Yet when young Tom applies them to a sheet of paper in Mrs Palmer's art class the inevitable result is a spiral of watery brown goo that resembles nothing more than diarrhoea being sucked in to the path of a passing tornado.
Tom works with the fervour of a true artist and the titles given to his muddy output are various. One goo was simply entitled "Tractor", another depicted "What We Did On Our Summer Holidays" and a third, somewhat alarmingly, was called "Tom's Daddy". To be honest I have had some doubts about the careworn photo that adorns this column, but at least it does have the virtue of being easily distinguishable from a Massey Ferguson tractor or sandcastles on a Cornish beach.
Tom, however, is undaunted by the public's scepticism. He can see beyond the goo to a greater truth and for that I respect his artistic integrity. What I am less happy about is the way Mrs Palmer insists on sending my son's art home with him. If these pictures were simply posted I would not mind too much, but Mrs P believes in regular handing-over ceremonies down at the school gate.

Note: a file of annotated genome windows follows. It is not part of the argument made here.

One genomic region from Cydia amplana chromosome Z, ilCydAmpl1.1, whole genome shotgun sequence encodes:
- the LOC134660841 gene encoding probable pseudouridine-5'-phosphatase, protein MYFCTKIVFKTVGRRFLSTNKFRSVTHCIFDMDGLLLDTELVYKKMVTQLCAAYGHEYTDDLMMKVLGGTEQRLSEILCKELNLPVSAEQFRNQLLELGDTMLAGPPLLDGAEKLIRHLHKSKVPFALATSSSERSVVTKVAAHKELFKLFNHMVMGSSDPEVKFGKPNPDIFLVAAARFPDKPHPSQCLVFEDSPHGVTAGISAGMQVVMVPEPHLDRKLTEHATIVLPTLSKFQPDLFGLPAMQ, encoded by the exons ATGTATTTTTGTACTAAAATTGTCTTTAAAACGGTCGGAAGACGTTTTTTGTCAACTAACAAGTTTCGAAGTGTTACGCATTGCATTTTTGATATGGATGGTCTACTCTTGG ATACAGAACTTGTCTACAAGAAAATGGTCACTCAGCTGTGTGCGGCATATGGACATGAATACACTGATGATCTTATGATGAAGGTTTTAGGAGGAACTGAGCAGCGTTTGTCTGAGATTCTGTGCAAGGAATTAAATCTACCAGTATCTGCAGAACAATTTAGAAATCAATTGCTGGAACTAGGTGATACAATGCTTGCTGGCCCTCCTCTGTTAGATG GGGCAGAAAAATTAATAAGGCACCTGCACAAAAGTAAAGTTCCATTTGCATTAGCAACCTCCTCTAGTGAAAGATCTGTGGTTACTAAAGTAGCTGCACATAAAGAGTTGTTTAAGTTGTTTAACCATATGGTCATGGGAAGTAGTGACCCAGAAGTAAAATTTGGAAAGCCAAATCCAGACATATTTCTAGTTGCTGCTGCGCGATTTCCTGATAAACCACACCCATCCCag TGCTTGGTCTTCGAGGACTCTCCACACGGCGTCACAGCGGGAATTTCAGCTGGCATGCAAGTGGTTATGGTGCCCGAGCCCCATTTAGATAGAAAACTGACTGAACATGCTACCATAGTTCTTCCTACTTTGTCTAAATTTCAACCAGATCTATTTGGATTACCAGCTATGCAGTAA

How I blanch at the sight of youngsters tottering out of school with their large damp flags of paper. More chilling still are those five dread words "I done a picture, Daddy". It is for moments like this that the euphemism "Lovely, darling" was coined.
But for a father it is not so easy. Any man who uses words such as "lovely" and "darling" around our way is asking for trouble, so when Tom announces "I done a picture Daddy", I keep it positive but noncommittal. "So you have," I reply, or "My that's very brown, Tom!" But Tom is grown up. He no longer considers Postman Pat the height of sophisticated comedy. How long before he asks for a more detailed critique. "Do you like my picture Daddy?" It is the most difficult question a man ever has to answer.
Tom may have artistic integrity but how do I retain mine at the school gate? That's what I want to know, Mrs Palmer.